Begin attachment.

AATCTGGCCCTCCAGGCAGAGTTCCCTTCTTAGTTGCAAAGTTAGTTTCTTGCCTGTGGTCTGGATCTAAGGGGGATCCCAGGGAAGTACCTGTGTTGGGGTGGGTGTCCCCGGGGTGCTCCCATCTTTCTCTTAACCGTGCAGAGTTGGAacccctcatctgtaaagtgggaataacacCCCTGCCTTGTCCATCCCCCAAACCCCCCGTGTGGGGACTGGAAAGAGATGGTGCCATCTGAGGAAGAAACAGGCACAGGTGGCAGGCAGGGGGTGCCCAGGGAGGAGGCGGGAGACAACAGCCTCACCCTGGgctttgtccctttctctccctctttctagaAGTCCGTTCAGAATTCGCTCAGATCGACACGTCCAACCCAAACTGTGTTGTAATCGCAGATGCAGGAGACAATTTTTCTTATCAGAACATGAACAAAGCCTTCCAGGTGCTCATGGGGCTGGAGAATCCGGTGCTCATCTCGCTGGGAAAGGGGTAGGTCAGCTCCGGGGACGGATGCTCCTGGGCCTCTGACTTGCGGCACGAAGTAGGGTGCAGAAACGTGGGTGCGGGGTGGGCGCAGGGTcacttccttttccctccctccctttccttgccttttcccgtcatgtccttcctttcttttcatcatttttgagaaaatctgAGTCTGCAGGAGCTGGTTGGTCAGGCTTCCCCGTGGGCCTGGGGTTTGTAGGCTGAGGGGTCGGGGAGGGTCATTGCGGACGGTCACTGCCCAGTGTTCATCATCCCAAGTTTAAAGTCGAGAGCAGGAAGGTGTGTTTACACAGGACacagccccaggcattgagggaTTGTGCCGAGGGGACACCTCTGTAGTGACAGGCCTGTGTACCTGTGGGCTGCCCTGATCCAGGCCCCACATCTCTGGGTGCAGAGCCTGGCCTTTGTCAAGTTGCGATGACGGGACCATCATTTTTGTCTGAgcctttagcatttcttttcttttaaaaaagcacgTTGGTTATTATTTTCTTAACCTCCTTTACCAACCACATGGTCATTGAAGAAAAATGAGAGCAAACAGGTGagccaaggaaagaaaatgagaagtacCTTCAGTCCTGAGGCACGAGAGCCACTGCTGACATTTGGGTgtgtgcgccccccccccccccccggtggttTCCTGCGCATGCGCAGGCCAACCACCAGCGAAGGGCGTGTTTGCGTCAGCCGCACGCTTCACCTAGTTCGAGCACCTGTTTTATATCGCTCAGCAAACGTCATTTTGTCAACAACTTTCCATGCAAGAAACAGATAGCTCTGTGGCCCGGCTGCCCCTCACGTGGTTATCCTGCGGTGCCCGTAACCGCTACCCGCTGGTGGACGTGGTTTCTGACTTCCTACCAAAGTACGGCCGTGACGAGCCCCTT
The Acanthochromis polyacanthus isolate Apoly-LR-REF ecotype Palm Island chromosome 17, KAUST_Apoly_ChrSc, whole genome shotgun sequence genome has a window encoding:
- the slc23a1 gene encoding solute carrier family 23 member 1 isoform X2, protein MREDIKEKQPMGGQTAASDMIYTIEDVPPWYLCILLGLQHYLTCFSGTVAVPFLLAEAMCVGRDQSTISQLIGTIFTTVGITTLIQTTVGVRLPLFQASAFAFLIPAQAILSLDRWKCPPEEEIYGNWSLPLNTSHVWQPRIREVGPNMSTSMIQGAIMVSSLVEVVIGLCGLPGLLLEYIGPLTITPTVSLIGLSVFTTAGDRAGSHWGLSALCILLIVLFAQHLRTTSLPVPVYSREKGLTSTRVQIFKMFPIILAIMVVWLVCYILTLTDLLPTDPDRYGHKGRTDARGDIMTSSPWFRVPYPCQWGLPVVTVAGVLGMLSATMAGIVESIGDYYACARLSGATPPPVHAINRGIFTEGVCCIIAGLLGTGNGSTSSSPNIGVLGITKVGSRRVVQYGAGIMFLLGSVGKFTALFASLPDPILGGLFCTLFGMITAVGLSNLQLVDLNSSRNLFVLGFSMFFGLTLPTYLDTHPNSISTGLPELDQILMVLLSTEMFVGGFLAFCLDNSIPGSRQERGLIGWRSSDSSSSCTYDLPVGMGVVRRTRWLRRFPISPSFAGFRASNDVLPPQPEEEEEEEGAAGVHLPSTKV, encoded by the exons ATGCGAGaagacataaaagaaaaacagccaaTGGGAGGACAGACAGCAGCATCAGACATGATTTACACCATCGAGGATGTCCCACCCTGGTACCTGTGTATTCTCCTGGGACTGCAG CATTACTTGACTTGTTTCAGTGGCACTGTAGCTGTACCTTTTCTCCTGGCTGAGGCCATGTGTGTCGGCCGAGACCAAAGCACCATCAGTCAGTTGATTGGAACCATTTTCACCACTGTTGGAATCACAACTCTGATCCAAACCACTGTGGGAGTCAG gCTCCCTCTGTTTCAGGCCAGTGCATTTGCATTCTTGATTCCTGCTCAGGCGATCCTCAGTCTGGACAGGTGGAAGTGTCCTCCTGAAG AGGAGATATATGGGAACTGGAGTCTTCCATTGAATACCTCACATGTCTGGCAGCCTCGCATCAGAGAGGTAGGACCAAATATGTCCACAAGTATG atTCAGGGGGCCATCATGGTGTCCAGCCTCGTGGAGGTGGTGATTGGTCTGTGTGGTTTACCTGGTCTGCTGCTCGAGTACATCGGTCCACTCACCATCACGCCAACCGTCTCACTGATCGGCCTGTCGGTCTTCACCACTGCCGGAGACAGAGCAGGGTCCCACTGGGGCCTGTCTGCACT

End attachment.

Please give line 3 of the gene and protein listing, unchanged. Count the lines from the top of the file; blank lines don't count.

- the slc23a1 gene encoding solute carrier family 23 member 1 isoform X2, protein MREDIKEKQPMGGQTAASDMIYTIEDVPPWYLCILLGLQHYLTCFSGTVAVPFLLAEAMCVGRDQSTISQLIGTIFTTVGITTLIQTTVGVRLPLFQASAFAFLIPAQAILSLDRWKCPPEEEIYGNWSLPLNTSHVWQPRIREVGPNMSTSMIQGAIMVSSLVEVVIGLCGLPGLLLEYIGPLTITPTVSLIGLSVFTTAGDRAGSHWGLSALCILLIVLFAQHLRTTSLPVPVYSREKGLTSTRVQIFKMFPIILAIMVVWLVCYILTLTDLLPTDPDRYGHKGRTDARGDIMTSSPWFRVPYPCQWGLPVVTVAGVLGMLSATMAGIVESIGDYYACARLSGATPPPVHAINRGIFTEGVCCIIAGLLGTGNGSTSSSPNIGVLGITKVGSRRVVQYGAGIMFLLGSVGKFTALFASLPDPILGGLFCTLFGMITAVGLSNLQLVDLNSSRNLFVLGFSMFFGLTLPTYLDTHPNSISTGLPELDQILMVLLSTEMFVGGFLAFCLDNSIPGSRQERGLIGWRSSDSSSSCTYDLPVGMGVVRRTRWLRRFPISPSFAGFRASNDVLPPQPEEEEEEEGAAGVHLPSTKV, encoded by the exons ATGCGAGaagacataaaagaaaaacagccaaTGGGAGGACAGACAGCAGCATCAGACATGATTTACACCATCGAGGATGTCCCACCCTGGTACCTGTGTATTCTCCTGGGACTGCAG CATTACTTGACTTGTTTCAGTGGCACTGTAGCTGTACCTTTTCTCCTGGCTGAGGCCATGTGTGTCGGCCGAGACCAAAGCACCATCAGTCAGTTGATTGGAACCATTTTCACCACTGTTGGAATCACAACTCTGATCCAAACCACTGTGGGAGTCAG gCTCCCTCTGTTTCAGGCCAGTGCATTTGCATTCTTGATTCCTGCTCAGGCGATCCTCAGTCTGGACAGGTGGAAGTGTCCTCCTGAAG AGGAGATATATGGGAACTGGAGTCTTCCATTGAATACCTCACATGTCTGGCAGCCTCGCATCAGAGAGGTAGGACCAAATATGTCCACAAGTATG atTCAGGGGGCCATCATGGTGTCCAGCCTCGTGGAGGTGGTGATTGGTCTGTGTGGTTTACCTGGTCTGCTGCTCGAGTACATCGGTCCACTCACCATCACGCCAACCGTCTCACTGATCGGCCTGTCGGTCTTCACCACTGCCGGAGACAGAGCAGGGTCCCACTGGGGCCTGTCTGCACT